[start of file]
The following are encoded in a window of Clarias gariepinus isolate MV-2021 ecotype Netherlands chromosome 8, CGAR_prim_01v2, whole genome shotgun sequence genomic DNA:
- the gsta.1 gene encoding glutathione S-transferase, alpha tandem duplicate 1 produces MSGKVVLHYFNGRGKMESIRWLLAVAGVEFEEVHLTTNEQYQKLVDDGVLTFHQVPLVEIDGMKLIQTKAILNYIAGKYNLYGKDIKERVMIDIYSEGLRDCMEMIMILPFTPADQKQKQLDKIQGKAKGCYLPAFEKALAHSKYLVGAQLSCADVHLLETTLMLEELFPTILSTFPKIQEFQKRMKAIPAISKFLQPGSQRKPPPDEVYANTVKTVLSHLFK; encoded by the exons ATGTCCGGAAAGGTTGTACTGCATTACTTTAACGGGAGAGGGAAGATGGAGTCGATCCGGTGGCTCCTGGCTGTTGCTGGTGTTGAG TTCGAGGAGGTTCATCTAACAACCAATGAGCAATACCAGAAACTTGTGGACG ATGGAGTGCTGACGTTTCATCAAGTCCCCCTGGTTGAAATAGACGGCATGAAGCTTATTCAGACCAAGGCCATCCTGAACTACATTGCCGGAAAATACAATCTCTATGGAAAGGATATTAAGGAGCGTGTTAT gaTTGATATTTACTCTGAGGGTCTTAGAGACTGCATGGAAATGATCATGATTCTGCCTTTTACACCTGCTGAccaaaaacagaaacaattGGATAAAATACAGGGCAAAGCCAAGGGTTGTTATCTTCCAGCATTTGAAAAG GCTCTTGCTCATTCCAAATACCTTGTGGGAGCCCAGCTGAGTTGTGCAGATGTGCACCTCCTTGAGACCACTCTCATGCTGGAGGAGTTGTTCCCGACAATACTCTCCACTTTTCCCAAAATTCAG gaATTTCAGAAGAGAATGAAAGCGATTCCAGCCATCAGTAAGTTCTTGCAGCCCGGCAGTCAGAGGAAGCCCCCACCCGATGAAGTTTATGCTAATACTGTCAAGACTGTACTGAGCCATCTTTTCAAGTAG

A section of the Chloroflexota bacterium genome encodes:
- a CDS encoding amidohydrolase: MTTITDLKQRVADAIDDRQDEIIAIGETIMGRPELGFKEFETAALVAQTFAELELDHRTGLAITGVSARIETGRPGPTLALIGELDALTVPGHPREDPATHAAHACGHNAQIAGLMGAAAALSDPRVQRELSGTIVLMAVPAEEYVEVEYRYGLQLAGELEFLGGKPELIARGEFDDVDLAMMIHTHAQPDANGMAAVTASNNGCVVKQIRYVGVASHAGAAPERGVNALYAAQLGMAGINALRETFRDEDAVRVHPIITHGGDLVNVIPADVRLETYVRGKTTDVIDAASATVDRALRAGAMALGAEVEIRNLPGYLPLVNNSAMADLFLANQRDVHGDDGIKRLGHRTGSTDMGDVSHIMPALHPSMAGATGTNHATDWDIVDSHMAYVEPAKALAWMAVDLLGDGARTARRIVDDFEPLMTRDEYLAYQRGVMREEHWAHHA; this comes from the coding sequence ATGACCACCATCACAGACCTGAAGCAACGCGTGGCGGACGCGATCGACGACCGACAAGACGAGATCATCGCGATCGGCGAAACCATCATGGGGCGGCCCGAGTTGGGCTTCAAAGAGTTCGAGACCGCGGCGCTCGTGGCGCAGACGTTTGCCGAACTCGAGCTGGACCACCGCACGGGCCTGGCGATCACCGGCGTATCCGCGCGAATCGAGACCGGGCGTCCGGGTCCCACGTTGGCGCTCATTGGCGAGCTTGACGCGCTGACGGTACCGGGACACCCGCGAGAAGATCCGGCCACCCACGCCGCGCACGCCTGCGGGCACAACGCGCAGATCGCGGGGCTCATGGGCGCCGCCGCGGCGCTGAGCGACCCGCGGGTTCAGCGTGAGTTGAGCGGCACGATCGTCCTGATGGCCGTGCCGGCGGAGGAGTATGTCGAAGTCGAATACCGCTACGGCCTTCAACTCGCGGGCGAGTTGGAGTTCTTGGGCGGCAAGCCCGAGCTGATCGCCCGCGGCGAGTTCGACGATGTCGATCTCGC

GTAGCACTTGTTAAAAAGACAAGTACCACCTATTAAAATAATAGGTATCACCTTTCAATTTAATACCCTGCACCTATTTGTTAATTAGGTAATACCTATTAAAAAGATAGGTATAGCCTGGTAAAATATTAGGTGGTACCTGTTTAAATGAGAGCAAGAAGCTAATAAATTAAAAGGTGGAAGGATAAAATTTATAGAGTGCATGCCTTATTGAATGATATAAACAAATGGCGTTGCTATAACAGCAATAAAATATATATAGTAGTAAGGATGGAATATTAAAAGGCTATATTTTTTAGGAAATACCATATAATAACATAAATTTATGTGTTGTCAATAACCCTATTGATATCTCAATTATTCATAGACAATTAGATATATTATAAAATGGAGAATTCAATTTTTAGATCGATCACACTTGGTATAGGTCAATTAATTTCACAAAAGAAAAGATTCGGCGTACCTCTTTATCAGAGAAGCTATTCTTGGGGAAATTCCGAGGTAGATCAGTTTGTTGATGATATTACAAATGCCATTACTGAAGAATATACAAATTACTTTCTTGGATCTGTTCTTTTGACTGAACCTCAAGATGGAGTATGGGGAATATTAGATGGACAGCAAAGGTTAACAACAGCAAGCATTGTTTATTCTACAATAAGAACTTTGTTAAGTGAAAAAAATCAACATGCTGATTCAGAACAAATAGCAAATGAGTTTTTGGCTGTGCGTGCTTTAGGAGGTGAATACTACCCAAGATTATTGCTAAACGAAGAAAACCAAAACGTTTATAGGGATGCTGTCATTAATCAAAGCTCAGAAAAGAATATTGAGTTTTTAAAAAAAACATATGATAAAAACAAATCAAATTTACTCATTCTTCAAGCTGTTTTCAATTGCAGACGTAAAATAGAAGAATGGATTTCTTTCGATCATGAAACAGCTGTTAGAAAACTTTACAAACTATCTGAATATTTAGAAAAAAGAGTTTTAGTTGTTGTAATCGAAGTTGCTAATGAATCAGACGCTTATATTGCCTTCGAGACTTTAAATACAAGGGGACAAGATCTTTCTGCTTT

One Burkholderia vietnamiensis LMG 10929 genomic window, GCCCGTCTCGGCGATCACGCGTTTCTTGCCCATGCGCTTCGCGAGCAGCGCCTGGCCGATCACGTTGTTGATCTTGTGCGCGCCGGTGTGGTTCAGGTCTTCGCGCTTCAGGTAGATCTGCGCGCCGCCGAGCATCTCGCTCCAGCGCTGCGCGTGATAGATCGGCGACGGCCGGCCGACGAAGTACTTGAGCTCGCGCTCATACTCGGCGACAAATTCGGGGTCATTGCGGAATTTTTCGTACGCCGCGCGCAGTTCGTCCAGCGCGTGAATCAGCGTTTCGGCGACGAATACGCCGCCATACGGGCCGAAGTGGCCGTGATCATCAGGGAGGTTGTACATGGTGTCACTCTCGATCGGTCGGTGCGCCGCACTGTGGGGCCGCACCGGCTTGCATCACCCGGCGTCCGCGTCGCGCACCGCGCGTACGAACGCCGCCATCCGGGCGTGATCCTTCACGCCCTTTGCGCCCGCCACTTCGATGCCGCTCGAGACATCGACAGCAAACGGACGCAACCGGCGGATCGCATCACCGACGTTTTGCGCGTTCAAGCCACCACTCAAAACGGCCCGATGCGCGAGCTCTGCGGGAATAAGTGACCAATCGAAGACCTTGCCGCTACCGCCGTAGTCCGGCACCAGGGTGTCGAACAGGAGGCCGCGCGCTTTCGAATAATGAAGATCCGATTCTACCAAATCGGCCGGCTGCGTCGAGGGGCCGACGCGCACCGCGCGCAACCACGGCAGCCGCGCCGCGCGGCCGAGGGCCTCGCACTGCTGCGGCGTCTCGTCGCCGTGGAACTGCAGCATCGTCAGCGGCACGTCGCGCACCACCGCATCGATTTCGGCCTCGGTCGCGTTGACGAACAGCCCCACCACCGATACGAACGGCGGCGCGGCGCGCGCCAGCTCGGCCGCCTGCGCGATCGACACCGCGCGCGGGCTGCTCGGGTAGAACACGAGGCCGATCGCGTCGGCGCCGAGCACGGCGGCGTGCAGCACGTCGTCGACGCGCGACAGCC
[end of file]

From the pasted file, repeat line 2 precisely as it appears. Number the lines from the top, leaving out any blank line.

- the gsta.1 gene encoding glutathione S-transferase, alpha tandem duplicate 1 produces MSGKVVLHYFNGRGKMESIRWLLAVAGVEFEEVHLTTNEQYQKLVDDGVLTFHQVPLVEIDGMKLIQTKAILNYIAGKYNLYGKDIKERVMIDIYSEGLRDCMEMIMILPFTPADQKQKQLDKIQGKAKGCYLPAFEKALAHSKYLVGAQLSCADVHLLETTLMLEELFPTILSTFPKIQEFQKRMKAIPAISKFLQPGSQRKPPPDEVYANTVKTVLSHLFK; encoded by the exons ATGTCCGGAAAGGTTGTACTGCATTACTTTAACGGGAGAGGGAAGATGGAGTCGATCCGGTGGCTCCTGGCTGTTGCTGGTGTTGAG TTCGAGGAGGTTCATCTAACAACCAATGAGCAATACCAGAAACTTGTGGACG ATGGAGTGCTGACGTTTCATCAAGTCCCCCTGGTTGAAATAGACGGCATGAAGCTTATTCAGACCAAGGCCATCCTGAACTACATTGCCGGAAAATACAATCTCTATGGAAAGGATATTAAGGAGCGTGTTAT gaTTGATATTTACTCTGAGGGTCTTAGAGACTGCATGGAAATGATCATGATTCTGCCTTTTACACCTGCTGAccaaaaacagaaacaattGGATAAAATACAGGGCAAAGCCAAGGGTTGTTATCTTCCAGCATTTGAAAAG GCTCTTGCTCATTCCAAATACCTTGTGGGAGCCCAGCTGAGTTGTGCAGATGTGCACCTCCTTGAGACCACTCTCATGCTGGAGGAGTTGTTCCCGACAATACTCTCCACTTTTCCCAAAATTCAG gaATTTCAGAAGAGAATGAAAGCGATTCCAGCCATCAGTAAGTTCTTGCAGCCCGGCAGTCAGAGGAAGCCCCCACCCGATGAAGTTTATGCTAATACTGTCAAGACTGTACTGAGCCATCTTTTCAAGTAG